Irish Times garden writer and flower farmer Fionnuala Fallon and her husband Richard Johnston established The Irish Flower Farmer in 2015 | This year Killruddery Cut Flowers + The Irish Flower Farmer are officially joining forces and sharing space in our restored Victorian walled garden to supply a wonderful range of seasonal, planet-friendly flowers.

In this important year of our development Fionnuala has agreed to contribute monthly to this blog; you can expect to hear observations on our progress in the garden and helpful tips on growing your own cut-flowers. Excuse us if from time to time we burst at the seams and want to share with you pictures of how we arrange and present these beautiful, sustainably-grown, seasonal blooms!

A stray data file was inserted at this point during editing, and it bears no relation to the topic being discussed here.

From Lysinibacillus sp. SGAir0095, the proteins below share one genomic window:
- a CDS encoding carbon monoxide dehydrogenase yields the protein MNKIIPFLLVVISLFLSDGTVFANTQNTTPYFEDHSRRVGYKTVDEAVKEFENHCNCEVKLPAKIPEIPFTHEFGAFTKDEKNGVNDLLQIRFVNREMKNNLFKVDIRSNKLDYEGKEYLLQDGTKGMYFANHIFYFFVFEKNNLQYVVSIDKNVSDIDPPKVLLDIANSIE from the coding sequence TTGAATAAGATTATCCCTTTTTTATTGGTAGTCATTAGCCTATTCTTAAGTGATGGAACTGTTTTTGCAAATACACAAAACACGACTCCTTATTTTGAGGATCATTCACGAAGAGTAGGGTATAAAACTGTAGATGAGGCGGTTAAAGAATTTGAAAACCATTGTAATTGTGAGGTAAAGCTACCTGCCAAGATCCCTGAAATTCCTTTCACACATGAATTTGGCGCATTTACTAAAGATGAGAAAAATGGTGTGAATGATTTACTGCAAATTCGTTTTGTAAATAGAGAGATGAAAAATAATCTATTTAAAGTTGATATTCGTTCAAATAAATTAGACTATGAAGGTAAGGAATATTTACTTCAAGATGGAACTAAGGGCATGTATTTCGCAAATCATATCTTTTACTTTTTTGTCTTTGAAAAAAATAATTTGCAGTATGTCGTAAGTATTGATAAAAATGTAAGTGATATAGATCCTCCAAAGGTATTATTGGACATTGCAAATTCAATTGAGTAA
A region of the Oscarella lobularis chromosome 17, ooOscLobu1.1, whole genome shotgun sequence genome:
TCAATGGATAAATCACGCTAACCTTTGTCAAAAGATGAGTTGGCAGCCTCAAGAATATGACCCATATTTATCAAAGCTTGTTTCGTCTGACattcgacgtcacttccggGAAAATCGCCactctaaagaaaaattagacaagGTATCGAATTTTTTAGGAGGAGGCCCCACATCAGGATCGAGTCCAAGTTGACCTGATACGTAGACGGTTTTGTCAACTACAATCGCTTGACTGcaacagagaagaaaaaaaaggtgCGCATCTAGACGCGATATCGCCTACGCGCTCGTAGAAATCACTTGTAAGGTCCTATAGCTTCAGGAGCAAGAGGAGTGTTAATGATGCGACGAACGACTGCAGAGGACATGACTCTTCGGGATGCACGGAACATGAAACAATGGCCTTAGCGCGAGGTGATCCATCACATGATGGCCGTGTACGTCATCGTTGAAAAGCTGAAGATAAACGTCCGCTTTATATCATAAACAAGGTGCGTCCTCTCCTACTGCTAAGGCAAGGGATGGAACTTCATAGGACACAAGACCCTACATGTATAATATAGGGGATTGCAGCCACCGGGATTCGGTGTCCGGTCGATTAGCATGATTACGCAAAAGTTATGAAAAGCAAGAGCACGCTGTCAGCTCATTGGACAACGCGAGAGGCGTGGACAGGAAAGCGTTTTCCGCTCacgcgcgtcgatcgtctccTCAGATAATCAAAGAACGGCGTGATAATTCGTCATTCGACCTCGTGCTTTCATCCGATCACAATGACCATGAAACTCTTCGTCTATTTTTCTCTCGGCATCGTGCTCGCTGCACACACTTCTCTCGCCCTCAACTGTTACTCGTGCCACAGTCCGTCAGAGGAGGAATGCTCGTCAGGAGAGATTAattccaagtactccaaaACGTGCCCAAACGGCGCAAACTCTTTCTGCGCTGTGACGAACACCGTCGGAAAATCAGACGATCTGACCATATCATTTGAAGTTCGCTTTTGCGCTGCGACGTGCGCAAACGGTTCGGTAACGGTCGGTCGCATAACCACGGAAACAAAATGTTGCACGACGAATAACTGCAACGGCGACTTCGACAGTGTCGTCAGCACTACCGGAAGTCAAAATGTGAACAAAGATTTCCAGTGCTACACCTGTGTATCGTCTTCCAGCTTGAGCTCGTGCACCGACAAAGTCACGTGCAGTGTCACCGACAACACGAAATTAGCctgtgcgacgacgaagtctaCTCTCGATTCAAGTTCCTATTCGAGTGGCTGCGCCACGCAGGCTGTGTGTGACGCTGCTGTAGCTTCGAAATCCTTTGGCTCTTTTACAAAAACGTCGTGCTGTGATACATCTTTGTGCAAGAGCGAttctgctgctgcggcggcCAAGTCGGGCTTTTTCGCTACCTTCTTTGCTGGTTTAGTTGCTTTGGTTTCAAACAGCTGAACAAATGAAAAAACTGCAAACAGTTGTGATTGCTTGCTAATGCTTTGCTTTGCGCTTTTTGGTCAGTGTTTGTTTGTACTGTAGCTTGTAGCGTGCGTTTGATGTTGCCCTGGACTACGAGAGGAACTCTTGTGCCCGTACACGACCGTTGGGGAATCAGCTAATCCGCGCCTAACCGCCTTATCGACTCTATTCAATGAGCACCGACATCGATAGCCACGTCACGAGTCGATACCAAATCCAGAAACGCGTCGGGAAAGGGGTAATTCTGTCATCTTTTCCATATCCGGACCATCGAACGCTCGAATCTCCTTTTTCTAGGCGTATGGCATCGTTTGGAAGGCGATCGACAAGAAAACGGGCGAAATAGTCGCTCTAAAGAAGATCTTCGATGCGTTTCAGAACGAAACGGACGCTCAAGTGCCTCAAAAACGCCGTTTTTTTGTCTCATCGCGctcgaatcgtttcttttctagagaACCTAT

All images contributed by the same Richard Johnston – Photographer. 

Killruddery Cut Flowers – August 

One of the brightest stars of the late summer-autumn garden, dahlias are a special love of mine with their surreally beautiful, flouncy, edible blooms which appear from July until the first frosts. A huge and versatile genus of plants native to Mexico, South America and Central America, many thousands of varieties are available to gardeners to grow but for cutting purposes I concentrate on tall, vigorous, floriferous, versatile varieties with long stems and a good vase-life that are also capable of withstanding Ireland’s often-damp summers.

Among my current favourites are cut-flower classics such as ‘Jowey Winnie’, a ‘ball’ variety whose large, smoky-pink double flowers add a rich and dreamy glow to a bouquet or floral arrangement. Its spiritual twin – the two combine beautifully together – is ‘Linda’s Baby’, another must-have dusty-pink flowered ball variety that we grow in the cut-flower border at Killruddery alongside the oh-so-lovely coral-coloured Dahlia ‘Burlesca’. These combine beautifully with fruity-coloured Dahlia ‘Purple Haze’, wine-red Dahlia ‘Darkarin’ and the wonderfully versatile and productive Dahlia ‘Wine-Eyed Jill’.